-Page 03-

Description of Page: Classified ads, columns 3-7

107th Penn. Infantry
(Column 1)
Summary: Lists the names of the members of the 107th Pennsylvania Infantry who were killed, wounded and missing in the battle of Dabneys' Mills, near Petersburg, February 6 and 7. Killed: Private John Pinniard, Company C; Private John Knouff, Company D; Private George G. Chick, Company F; Private Charles Riley, Company G; Martin McMillen, Company G; Private Samuel Fetter, Company H. Wounded Officers: were Captain Theodore K. Scheffer, Company A; Second Lieutenant Aaron Treher, Company B; Sergeant Major Lord B. Green. Wounded soldiers in Company A: Privates James Brady, George W. Sinn, John Anderson, John Davis, Michael Castello, Elias Miller. Wounded soldiers in Company B: Corporals Will Carr, and Charles Fisher; Privates John Deitrich, and Daniel Losh. Wounded in Company C: Color Sergeant Francis J. Swoyer; Corporal Solomon Hottenstein; Privates Andrew L. Crouk, Joseph Clark, Andrew Fogle, Joseph Guest. Wounded in Company D: Sergeant Adam Palmer; Privates Joseph Peters, Joseph Miller, William Harman, Andrew Gehr, Francis Herron. Wounded in Company E: Sergeant Martin V. Cochran; Corporal George Hawes; Privates Henry Singleman, John Vessel, Isaac Hathaway. Wounded in Company F: Michael Miller and Gustavius Wolf. Wounded in Company G: Sergeant Edwin S. Wilcox and Private Lewis Guichard. Wounded in Company H: Privates William A. Murphy, James Morris, Thomas Durkin, Levi Sloughenbough, Joseph McBride, James Roney, Henry Mitch. Wounded in Company I: Sergeant Isaac Dyssinger; Corporal Isaac M. Spong; Privates Absalom Gockley, Lewis Lenois, George W. Rouzer, Richard Welker. Wounded in Company K: Privates Henry E. Canhan, George Robinson, George Trover, John Tresler, Archibald Blythession. Missing in Company A: Corporal Christian Shearer; Privates Joseph Schrimskie, Frank Harrigan. Missing in Company B: Corporal Peter Altymier; Privates Henry Amey, William Dottery. Missing in Company C: Privates Harman Foster, Jacob Gilbner, Thomas O'Brien, Abraham Spencer. Missing in Company D: Corporals Benjamin Hoover, William Wilson. Missing in Company E: Privates Conrad Lankerman, Henry Hierchamp, George Haas. Missing in Company F: Private James Francisco. Missing in Company G: Privates Pisterious, John M. Shank, George W. Rinard, Henry Silvis, John A. Walter. The total killed = 6. Total wounded = 2 officers and 51 enlisted men. Total Missing = 21.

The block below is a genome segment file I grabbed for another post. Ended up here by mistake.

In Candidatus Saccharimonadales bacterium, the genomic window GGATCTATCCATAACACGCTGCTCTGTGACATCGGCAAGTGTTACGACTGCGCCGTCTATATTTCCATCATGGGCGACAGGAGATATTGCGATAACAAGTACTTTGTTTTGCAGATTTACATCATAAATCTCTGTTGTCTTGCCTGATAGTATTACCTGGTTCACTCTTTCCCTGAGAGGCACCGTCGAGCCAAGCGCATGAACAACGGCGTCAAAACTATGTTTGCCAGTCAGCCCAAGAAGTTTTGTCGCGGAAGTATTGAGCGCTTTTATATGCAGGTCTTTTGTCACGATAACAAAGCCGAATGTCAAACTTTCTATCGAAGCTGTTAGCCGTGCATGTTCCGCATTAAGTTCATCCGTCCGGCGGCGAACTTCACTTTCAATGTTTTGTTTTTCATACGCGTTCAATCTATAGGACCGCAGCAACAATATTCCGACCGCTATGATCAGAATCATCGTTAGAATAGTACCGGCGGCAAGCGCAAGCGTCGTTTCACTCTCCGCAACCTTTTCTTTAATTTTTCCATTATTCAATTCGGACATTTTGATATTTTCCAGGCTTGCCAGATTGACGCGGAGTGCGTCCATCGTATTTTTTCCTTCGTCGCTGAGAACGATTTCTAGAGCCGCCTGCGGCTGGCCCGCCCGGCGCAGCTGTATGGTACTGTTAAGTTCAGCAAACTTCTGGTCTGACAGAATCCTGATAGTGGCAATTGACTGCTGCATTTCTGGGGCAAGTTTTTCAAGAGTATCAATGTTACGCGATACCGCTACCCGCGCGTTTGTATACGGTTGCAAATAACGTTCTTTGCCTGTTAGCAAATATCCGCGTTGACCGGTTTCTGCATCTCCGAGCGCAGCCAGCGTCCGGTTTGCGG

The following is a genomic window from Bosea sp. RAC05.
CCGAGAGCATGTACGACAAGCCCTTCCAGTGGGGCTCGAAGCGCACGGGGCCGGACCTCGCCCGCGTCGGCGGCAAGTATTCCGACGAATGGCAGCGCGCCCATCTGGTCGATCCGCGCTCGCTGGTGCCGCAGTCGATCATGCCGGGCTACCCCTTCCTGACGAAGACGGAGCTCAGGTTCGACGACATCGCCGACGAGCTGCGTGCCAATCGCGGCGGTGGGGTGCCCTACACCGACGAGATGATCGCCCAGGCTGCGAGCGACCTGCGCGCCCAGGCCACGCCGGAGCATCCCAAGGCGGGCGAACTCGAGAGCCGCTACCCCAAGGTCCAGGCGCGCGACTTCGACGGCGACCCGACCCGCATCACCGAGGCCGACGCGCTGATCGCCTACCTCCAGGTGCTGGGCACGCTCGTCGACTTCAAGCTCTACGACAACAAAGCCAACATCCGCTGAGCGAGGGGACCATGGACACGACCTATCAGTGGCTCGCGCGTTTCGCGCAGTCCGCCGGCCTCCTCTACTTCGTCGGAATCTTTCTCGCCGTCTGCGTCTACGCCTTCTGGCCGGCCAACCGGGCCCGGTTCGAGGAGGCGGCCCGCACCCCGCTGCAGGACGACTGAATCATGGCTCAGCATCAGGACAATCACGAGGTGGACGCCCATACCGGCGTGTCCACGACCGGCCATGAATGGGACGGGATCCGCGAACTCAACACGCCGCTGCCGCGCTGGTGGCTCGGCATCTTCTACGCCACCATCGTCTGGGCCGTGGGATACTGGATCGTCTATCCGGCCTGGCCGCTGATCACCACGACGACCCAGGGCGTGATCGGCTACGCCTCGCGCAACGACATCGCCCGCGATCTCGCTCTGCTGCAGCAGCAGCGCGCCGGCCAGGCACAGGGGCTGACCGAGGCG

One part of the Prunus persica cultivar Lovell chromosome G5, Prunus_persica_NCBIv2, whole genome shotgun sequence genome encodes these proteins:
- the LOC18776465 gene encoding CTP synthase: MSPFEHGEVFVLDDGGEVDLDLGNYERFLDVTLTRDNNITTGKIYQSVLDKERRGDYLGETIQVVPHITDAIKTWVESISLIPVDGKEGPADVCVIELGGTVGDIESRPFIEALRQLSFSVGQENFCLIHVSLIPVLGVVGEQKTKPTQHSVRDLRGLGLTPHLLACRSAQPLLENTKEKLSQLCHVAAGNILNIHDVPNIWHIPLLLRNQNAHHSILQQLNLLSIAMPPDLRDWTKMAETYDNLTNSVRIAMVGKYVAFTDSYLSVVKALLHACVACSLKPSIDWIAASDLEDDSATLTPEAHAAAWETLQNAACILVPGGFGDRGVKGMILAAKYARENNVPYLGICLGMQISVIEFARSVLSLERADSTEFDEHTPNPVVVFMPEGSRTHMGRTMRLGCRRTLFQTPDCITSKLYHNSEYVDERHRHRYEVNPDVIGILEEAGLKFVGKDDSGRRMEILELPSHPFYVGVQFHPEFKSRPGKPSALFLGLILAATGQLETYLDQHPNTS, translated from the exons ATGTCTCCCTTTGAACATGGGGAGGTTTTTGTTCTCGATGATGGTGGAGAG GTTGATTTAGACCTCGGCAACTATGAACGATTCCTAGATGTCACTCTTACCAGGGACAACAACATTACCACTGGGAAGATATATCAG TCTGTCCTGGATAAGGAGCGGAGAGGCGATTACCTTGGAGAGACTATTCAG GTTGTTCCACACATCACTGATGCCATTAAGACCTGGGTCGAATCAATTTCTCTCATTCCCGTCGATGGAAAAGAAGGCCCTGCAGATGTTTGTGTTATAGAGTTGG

(Names in announcement: John Pinulard, John Knouff, George G. Chick, Charles Riley, Martin McMillen, Samuel Fetter, Theodore K. Scheffer, Aaron Treher, Lord B. Green, James Brady, George W. Sinn, John Anderson, John Davis, Michael Castello, Elias Miller, Will Carr, Charles Fisher, John Deitrich, Daniel Losh, Francis J. Swoyer, Solomon Hottenstein, Andrew L. Crouk, Joseph Clark, Andrew Fogle, Joseph Guest, Adam Palmer, Joseph Peters, Joseph Miller, William Harman, Andrew Gehr, Francis Herron, Martin V. Cochran, George Hawes, Henry Singleman, John Vessel, Isaac Hathaway, Michael Miller, Gustavus Wolf, Edwin S. Wilcox, Lewis Guichard, William A. Murphy, James Morris, Thomas Durkin, Levi Sloughenbough, Joseph McBride, James Roney, Henry Mitch, Isaac Dyssinger, Isaac M. Spong, Absalom Gockley, Lewis Lenois, George W. Rouzer, Richard Welker, Henry E. Canhan, George Robinson, George Trover, John Tresler, Archibald Blythession, Christian Shearer, Joseph Schrimskie, Frank Harrigan, Peter Altymier, Henry Amey, William Dottery, Harman Foster, Jacob Gilbner, Thomas O'Brien, Abraham Spencer, Benjamin Hoover, William Wilson, Conrad Lankerman, Henry Hierchamp, George Haas, James Francisco, Pisterious, John M. Shank, George W. Rinard, Henry Silvis, John A. Walter)
(Column 1)
Summary: Explains the Catholic observance of Lent, including when meals should be taken and what should be eaten at those times.
Carrying Deadly Weapons
(Column 1)
Summary: Observes that reform is needed to cut down on the number of deadly weapons being carried. Notes that a number of lives have been lost as a result of this "cowardly practice."
Origin of Article: Exchange
The Old 77th
(Column 1)
Summary: Notes that the 77th Pennsylvania Volunteers, under the command of Colonel Rose, is preparing to return to infantry duty. Notes that the 77th has taken part in "some of the most severely contested actions of the war."
(Names in announcement: Colonel Rose)
(Column 5)
Summary: Rev. F. Dyson married Jacob Nogger and Catharine Douser on February 28.
(Names in announcement: Rev. F. Dyson, Jacob Nogger, Catharine Douser)
(Column 5)
Summary: John Kimble, a soldier, and Margaret Warden were married on March 5 by Rev. F. Dyson.
(Names in announcement: John Kimble, Margaret Warden, Rev. F. Dyson)
(Column 5)
Summary: Miss C. Monn and John J. Miley were married on February 26 by Rev. J. F. Oiler at the residence of Mrs. Ogle.
(Names in announcement: Mrs. Ogle, Rev. J. F. Oiler, John J. Miley, Miss C. Monn)
(Column 5)
Summary: Jane Miller and James Holt were married on February 28 by Rev. W. E. Krebs.
(Names in announcement: Rev. W. E. Krebs, James Holt, Jane Miller)
(Column 5)
Summary: Rev. Wesley Howe married Elmira Rhodes, of Cumberland county, and John H. Hoover on February 23.
(Names in announcement: Rev. Wesley Howe, John H. Hoover, Elmira Rhodes)

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Description of Page: Classified ads, columns 1-7